See also: ee, EE, .ee, её, -ée, and өө


Etymology 1Edit

From Anglo-Norman and Old French -ee, French , -ée, endings forming past participle of verbs ending in -er. Doublet of -ate.



  1. Added to transitive verbs to form words meaning a person or thing that is the object of that verb (ie, to whom or to which an action is done).
    Synonym: -ed
    Antonym: -er
    examine + ‎-ee → ‎examinee
    interview + ‎-ee → ‎interviewee
    train + ‎-ee → ‎trainee
    employ + ‎-ee → ‎employee
  2. Less commonly added to intransitive verbs to form words meaning a person or thing that is the subject of that verb (that is, who or that does an action), especially where a passive sense of the verb is implied.
    absent + ‎-ee → ‎absentee
    respond + ‎-ee → ‎respondee
    stand + ‎-ee → ‎standee
  3. (law) Used to form words meaning a person who is the other party to a contract or other transaction involving a person described by the corresponding word ending in -or.
    Antonym: -or
    assign + ‎-ee → ‎assignee
    legate + ‎-ee → ‎legatee
    mortgage + ‎-ee → ‎mortgagee
  4. (medicine) Used to form words meaning a person who has undergone a particular medical procedure.
    laryngectomy + ‎-ee → ‎laryngectomee
  5. Irregularly added to nouns to mean a person somehow associated with the object denoted by the noun.
    barge + ‎-ee → ‎bargee
    tender + ‎-ee → ‎tenderee
    venereal + ‎-ee → ‎venerealee
Derived termsEdit

The translation tables below are a guide only. See individual words formed using this suffix for more precise translations.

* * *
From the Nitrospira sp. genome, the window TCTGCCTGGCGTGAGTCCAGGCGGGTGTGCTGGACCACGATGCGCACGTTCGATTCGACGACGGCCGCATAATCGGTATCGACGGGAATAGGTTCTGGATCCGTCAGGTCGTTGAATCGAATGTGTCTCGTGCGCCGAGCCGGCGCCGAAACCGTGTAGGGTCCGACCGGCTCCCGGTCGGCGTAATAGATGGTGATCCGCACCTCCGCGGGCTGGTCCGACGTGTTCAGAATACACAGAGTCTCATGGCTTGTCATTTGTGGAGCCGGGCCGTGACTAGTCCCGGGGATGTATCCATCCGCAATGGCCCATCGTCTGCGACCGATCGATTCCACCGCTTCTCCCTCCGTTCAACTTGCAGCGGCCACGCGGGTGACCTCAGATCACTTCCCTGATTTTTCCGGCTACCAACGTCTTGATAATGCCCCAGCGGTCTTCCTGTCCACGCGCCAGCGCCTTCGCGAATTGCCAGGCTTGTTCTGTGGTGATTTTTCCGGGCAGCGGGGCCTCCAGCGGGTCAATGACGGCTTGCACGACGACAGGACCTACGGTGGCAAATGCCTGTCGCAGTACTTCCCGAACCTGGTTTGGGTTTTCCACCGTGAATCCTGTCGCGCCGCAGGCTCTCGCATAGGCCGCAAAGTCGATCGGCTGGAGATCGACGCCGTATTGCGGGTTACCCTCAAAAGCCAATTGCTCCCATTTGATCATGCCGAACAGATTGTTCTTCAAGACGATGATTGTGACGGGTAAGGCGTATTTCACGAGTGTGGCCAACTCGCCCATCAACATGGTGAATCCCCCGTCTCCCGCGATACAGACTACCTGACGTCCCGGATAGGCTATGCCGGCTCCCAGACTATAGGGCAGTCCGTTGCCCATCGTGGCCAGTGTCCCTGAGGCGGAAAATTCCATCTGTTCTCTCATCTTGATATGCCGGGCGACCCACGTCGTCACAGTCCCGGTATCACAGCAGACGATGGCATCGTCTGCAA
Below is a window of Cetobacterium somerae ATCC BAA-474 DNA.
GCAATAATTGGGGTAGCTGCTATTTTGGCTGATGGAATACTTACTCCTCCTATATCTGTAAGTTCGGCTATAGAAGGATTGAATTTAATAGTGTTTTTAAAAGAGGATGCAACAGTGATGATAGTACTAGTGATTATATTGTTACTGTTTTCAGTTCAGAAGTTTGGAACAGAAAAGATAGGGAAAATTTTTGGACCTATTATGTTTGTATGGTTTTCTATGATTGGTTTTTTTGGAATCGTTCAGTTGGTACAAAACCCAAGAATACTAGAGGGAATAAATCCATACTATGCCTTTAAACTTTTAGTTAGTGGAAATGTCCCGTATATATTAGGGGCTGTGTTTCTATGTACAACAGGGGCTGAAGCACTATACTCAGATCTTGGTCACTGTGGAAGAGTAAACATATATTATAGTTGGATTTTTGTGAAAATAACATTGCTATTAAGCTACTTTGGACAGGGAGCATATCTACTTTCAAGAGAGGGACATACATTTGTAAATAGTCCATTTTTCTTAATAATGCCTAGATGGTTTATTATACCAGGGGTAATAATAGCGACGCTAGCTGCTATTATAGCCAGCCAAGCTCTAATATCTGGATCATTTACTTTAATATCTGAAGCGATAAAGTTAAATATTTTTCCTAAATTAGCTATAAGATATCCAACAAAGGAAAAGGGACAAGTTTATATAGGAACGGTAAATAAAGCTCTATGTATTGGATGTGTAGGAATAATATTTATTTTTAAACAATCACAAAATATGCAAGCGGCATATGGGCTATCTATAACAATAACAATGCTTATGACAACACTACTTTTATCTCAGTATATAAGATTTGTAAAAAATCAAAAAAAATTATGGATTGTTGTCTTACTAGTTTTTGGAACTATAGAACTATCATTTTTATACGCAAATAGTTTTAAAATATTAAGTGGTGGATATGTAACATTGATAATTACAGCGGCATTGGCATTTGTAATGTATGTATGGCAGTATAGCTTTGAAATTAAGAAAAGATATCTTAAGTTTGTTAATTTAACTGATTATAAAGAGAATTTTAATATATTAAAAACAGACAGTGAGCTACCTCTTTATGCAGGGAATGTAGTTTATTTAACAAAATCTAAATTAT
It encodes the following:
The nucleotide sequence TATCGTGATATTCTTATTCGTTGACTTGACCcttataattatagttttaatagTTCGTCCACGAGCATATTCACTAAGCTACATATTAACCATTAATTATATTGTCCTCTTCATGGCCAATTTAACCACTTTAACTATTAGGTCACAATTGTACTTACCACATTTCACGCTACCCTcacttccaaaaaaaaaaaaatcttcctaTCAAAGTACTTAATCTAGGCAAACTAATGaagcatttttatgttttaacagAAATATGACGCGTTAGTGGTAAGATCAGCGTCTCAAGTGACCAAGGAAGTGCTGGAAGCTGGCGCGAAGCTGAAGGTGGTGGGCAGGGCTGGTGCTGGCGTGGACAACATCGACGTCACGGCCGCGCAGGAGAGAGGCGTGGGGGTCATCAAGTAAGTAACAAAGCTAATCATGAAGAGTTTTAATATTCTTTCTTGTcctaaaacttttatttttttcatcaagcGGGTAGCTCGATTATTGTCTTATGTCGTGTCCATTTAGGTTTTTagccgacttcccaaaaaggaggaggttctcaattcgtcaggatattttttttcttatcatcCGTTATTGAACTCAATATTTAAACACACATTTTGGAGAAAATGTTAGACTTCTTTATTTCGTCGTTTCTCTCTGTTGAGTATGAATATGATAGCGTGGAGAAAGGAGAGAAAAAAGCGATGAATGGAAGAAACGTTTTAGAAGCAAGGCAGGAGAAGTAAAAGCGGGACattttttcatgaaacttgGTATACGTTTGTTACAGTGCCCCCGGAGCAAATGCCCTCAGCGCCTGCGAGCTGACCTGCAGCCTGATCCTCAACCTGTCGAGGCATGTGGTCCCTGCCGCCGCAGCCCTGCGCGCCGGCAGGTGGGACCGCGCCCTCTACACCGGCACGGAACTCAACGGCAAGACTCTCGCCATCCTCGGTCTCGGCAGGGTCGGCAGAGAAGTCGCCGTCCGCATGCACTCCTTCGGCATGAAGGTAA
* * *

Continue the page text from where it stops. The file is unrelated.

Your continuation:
The translations below need to be checked and inserted above into the appropriate translation tables, removing any numbers. Numbers do not necessarily match those in definitions. See instructions at Wiktionary:Entry layout § Translations.

Etymology 2Edit

Perhaps a variation on -ie and -y[1]



  1. Used to form diminutives.
    boot + ‎-ee → ‎bootee
    goat + ‎-ee → ‎goatee
Derived termsEdit

The translation table below is a guide only. See individual words formed using this prefix for more precise translations.

Etymology 3Edit



  1. (offensive, derogatory) Used in mimicking English as stereotypically spoken by the Chinese.
    • 1897, The Outlook, volume 56, page 1044:
      "No stealee. You no thinkee? Chinaman no thinkee stealee!" he said, earnestly.
    • 1938, Minnesota Journal of Education, volume 19, page 52:
      A Chinaman had a toothache, and phoned a dentist for an appointment. Doctor: "Two-thirty all right?" Chinaman: "Yes, tooth hurtee, all light. What time I come?"
Related termsEdit


  1. ^ T.F. Hoad, Concise Dictionary of English Etymology, →ISBN; headword -ee




  1. vocative masculine singular of -eus



From Old Irish -igidir (whence also Irish -igh and Scottish Gaelic -ich), originally a denominative verb formative, from Proto-Celtic *-sagyetor; compare Welsh -hau.




  1. Suffix used to form verbs from nouns.

Usage notesEdit

  • Affixed verbs ending in -ee form a sizeable number of verbs. Some monosyllabic verbs in Manx (which historically are not from affixes), however, are not a result of affixation, such as niee "to wash".

Derived termsEdit

See alsoEdit




  1. adverbializing enclitic
    hashkéheein a mean or angry way
    tąądeeslowly, leisurely, gradually, little by little
    tʼáá ádíláaheein an annoying manner
    tʼáá łaʼ bizhiʼeeunited, all standing together
    tʼáá naʼńleʼeesloppily, carelessly, roughly
    tʼáadoo yistiʼeefreely, boldly, without hesitation
    tʼáá nanitʼineesecretly, covertly
    tsʼísee kehgophysically, carnally